As Germany gears up for the summer swimming season, the swimming authorities are facing touchy issues with the recently-arrived culture-enrichers who now frequent the pools. The two main problems with the “refugees” are their tendency to molest their fellow bathers, and their inability to swim.
Many thanks to Nash Montana for translating this article from Die Welt:
The Real Problem With Refugees in Swimming Pools
Again and again we see reports of sexual harassment and molestations perpetrated by refugees in swimming pools. The senior director of public swimming pools refers to individual incidents. He is bothered by a much different problem.
Individual reports of sexual harassment perpetrated by refugees in public swimming pools have caused some concern. But Berthold Schmitt, the senior director of German association for public swimming pools and baths (Deutsche Gesellschaft für das Badewesen e.V.), as well as the CEO of CologneBaths Inc, (KölnBäder GmbH), emphasizes that these are merely unfortunate isolated incidents.
He sees a much larger problem in the fact that in the more than 6000 nationwide indoor and outdoor swimming pools and school swimming pools, most of the refugees can’t swim. The author spoke with the 59-year-old chief of public swimming and baths in Cologne about the new challenges, especially in the light of the upcoming outdoor swimming season.
Die Welt: What problems do refugees have in swimming pools?
Berthold Schmitt: The “new citizens”, as we call them, have three main problems: They don’t speak German, they have no knowledge of our German or European bathing and swimming culture, and most of them do not know how to swim.
Die Welt: What are the consequences of that?
Schmitt: The lifeguards and lifesavers in all pools have never been in the water as often as in the past few months in order to help guests. Not all of them were close to drowning, but they needed help to get back to the edge of the pools. These are giants of men, as some of our employees tell us; they go to the edge of the pool. They see the bottom of the pool and they the think they can stand in it and they jump in. Two seconds later my employees have to jump after them and save them. That is a very prominent topic, because these refugees are completely overestimating themselves. That doesn’t mean we don’t have issues with sexual harassment or theft.
Die Welt: There were individual reports from multiple cities, Cologne included, where refugees were harassing women in pools. Do you know of any further incidents?
Schmitt: You are right. These are in fact individual incidents. We cannot determine whether there are any problems in Cologne with the 13,000 new citizens in public baths and pools. We know of one case in Cologne. That’s where a man was getting close to a girl. Our sensitized and trained employees on location reacted completely correct by alerting the police. All of the initial six suspects were arrested, but there was only one offender. That is terrible, but it is not a swimming-pool-specific problem. Our baths and pools are safe spaces, and we will see to that through several measures we have taken. The fact that one offender could immediately be caught proves that we as, the bath and pool operators, are fulfilling our duties in that regard.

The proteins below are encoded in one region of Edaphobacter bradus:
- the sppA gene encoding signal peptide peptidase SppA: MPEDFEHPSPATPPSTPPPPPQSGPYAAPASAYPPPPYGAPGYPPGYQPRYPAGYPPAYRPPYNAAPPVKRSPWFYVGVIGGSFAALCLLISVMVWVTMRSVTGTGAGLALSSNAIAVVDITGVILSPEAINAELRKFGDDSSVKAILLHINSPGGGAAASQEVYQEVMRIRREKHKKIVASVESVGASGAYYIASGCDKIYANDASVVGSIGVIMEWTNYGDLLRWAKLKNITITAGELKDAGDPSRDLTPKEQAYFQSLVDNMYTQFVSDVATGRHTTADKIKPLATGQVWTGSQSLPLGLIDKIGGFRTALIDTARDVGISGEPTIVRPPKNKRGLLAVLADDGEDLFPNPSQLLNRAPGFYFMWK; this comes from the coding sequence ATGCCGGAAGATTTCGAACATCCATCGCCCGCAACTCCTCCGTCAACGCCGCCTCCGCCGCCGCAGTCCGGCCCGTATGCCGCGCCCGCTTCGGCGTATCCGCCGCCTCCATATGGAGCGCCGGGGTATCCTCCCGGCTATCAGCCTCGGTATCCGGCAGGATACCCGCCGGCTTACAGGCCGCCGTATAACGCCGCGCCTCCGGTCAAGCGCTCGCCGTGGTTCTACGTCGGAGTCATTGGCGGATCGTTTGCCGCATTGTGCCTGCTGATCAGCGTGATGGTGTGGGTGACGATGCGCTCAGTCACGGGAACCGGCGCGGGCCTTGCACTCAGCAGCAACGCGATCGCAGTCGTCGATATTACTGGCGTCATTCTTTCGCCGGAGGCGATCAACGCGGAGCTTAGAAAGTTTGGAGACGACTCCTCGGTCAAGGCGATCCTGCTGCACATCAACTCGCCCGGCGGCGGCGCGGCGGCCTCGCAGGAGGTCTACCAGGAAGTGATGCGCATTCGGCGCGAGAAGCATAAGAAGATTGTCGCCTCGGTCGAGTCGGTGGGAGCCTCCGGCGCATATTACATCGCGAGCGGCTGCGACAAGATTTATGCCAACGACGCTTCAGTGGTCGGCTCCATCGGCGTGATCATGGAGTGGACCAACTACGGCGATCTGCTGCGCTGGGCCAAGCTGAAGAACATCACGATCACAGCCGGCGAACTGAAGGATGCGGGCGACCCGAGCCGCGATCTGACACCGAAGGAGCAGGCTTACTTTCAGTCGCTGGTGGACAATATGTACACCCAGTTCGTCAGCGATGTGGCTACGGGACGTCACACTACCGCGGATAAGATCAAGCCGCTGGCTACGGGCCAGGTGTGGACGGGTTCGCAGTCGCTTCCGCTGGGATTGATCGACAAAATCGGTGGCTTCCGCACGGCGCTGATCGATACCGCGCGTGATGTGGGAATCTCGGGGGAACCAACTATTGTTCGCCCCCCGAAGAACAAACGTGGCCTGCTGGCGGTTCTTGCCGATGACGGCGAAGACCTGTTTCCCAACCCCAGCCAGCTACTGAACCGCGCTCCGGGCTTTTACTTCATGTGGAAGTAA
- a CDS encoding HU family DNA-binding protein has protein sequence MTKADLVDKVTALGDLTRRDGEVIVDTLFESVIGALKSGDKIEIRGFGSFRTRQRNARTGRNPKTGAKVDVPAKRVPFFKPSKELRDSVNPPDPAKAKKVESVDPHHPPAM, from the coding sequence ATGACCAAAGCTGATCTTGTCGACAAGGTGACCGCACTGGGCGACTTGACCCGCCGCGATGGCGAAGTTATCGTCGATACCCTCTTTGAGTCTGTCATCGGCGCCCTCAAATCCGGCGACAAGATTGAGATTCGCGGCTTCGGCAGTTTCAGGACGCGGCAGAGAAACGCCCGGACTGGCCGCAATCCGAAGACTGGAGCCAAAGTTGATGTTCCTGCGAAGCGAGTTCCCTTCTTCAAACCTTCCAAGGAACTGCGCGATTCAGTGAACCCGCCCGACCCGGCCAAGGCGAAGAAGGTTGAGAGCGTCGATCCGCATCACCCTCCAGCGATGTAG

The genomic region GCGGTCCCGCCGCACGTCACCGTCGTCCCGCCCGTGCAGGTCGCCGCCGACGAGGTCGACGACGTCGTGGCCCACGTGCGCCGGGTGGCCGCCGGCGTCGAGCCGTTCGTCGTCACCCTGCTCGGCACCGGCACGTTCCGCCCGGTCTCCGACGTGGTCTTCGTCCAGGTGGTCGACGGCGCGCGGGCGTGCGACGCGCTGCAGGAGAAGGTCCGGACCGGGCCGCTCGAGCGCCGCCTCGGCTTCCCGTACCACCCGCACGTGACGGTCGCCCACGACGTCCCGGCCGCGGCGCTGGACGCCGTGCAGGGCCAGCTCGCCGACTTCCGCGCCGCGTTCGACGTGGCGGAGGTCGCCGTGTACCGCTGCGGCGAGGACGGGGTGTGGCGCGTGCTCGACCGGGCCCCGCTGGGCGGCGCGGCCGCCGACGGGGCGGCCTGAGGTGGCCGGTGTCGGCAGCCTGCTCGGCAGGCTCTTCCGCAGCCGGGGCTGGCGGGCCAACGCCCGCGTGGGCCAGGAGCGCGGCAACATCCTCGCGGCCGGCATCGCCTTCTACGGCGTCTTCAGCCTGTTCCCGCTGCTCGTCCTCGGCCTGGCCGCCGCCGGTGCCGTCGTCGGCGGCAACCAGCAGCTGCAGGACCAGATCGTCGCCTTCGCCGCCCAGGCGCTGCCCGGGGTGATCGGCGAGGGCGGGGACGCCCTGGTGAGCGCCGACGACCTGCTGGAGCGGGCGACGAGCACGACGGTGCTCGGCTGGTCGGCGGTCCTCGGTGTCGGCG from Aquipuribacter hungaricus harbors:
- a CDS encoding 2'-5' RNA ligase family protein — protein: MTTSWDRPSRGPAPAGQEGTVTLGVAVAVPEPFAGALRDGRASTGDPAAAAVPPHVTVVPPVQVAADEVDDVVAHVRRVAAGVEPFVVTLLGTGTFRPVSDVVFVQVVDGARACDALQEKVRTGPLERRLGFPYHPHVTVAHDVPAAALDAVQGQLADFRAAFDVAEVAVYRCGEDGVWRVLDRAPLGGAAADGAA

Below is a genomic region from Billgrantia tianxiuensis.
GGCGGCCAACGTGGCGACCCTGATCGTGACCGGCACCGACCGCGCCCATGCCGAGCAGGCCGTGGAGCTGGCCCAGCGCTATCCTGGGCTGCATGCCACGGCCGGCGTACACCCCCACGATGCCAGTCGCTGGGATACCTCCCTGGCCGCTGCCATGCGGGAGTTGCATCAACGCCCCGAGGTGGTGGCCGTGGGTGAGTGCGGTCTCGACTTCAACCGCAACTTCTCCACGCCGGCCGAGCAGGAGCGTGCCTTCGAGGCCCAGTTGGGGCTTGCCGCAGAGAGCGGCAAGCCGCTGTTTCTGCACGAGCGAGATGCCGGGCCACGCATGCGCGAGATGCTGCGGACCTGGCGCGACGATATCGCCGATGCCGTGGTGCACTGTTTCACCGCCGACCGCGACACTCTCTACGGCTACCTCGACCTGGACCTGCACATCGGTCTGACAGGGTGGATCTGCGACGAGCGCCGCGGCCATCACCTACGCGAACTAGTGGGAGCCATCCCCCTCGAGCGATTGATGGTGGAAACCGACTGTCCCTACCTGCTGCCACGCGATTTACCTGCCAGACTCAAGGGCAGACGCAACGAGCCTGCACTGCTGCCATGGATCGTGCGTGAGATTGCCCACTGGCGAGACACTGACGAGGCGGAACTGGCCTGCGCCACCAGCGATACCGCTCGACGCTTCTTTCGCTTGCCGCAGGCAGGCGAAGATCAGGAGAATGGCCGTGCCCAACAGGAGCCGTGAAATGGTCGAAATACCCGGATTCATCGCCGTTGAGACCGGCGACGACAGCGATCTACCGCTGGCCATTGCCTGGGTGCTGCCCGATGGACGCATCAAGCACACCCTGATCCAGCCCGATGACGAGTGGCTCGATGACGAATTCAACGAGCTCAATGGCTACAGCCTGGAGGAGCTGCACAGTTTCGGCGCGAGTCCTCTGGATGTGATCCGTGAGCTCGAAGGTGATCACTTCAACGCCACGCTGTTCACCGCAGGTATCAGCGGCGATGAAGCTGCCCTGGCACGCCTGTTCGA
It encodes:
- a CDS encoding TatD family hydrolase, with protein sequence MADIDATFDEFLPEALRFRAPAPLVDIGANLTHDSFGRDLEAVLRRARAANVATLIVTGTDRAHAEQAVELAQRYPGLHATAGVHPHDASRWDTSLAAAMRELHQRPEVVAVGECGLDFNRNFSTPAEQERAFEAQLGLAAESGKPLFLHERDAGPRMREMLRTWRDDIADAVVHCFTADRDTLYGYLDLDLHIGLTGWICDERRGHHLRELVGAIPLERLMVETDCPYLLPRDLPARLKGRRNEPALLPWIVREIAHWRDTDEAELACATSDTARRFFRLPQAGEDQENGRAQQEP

Die Welt: What measures are you referring to?
Schmitt: For example, we have already thought about what we could do preventively. Our employees have for years been taking de-escalation training classes with the police, long before the refugees arrived. In Cologne we have asked our lifeguards and pool masters during a special workers meeting if there are bigger issues with the new citizens. They could confirm that there are no additional problems.
Die Welt: Shouldn’t there already be mention and preparation for proper behavior and the safety risks in pools in the various refugee homes?
Schmitt: We are of the opinion that the individual pool operators, if possible, should contact the social workers in the asylum homes. In Cologne we have done that. We bring with us the rules for behavior for safety in the pool, the same that also hang in the pools themselves, and they’re written in various languages — and the dress code as well. These rules for behavior were developed in collaboration with our association, and they can be printed via the internet. We have a huge stock of swimwear, which is being left behind in our facilities and hasn’t been retrieved. Some of them are brand-spanking new. The foremost need of the refugees is to have access to appropriate swimwear. This seems to be especially important in the light of the upcoming outdoor swim season this summer. Pool operators in bigger cities are all working in this direction. Our German association for public swimming pools and baths has also developed a “instructional concept in managing guests with low German language skills (refugees)”. We exchange our materials with each other and make them available for everybody. For instance, in Cologne right now we work on pictograms to represent certain situations more graphically. Concerning the lack of knowledge on how to swim, the new citizens can integrate themselves into the existing swimming lessons we offer. We do not offer a “refugee course” or “refugee swimming” per se, so that we can ensure their integration right from the start.